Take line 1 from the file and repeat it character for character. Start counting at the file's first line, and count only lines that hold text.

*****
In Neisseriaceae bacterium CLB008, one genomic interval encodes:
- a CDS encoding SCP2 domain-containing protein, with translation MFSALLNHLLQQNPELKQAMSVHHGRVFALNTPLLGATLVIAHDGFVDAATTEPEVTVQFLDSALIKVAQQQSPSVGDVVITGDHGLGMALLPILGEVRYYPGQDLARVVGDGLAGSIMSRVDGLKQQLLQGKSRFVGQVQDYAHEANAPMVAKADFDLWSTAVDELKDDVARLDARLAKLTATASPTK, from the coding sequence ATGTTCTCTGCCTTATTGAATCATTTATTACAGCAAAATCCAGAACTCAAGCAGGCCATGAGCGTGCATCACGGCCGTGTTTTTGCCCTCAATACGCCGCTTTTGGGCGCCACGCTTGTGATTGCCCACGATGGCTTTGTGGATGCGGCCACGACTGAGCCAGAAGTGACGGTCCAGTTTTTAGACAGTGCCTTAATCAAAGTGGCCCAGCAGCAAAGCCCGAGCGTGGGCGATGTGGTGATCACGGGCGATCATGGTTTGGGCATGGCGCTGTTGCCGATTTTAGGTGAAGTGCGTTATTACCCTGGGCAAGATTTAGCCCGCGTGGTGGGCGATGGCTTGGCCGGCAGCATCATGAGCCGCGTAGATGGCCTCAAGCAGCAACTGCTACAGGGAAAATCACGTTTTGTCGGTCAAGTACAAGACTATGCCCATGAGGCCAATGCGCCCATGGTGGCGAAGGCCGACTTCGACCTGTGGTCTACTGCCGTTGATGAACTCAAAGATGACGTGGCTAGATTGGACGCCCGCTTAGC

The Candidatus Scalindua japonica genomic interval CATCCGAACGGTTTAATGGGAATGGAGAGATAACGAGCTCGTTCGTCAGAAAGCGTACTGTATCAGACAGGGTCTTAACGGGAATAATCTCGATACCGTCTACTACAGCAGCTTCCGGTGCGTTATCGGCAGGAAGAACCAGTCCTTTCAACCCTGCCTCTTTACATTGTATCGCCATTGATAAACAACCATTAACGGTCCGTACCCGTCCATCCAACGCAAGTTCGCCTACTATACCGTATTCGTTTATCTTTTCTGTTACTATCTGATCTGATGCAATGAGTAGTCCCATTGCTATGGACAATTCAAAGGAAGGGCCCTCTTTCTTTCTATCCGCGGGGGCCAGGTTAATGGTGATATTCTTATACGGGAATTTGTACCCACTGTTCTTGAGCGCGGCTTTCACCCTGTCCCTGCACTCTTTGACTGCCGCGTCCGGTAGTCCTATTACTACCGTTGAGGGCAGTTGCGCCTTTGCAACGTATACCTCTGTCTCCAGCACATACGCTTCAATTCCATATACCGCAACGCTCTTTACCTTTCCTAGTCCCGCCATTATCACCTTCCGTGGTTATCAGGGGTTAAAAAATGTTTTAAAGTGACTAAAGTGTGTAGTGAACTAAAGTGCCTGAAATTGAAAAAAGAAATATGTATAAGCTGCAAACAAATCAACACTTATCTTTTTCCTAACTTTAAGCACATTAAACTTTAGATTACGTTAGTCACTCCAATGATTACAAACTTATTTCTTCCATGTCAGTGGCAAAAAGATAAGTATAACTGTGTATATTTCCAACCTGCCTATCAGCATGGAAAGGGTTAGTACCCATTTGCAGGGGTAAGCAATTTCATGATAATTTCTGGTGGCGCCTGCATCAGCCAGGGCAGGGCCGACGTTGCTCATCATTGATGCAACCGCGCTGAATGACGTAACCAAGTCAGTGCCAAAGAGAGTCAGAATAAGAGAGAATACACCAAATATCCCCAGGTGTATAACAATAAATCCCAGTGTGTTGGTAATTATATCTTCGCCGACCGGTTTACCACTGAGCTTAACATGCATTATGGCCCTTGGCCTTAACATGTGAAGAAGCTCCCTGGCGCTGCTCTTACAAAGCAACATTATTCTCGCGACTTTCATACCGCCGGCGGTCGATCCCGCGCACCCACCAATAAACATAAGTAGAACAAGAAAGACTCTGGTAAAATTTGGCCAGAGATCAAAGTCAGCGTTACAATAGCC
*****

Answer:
In Neisseriaceae bacterium CLB008, one genomic interval encodes: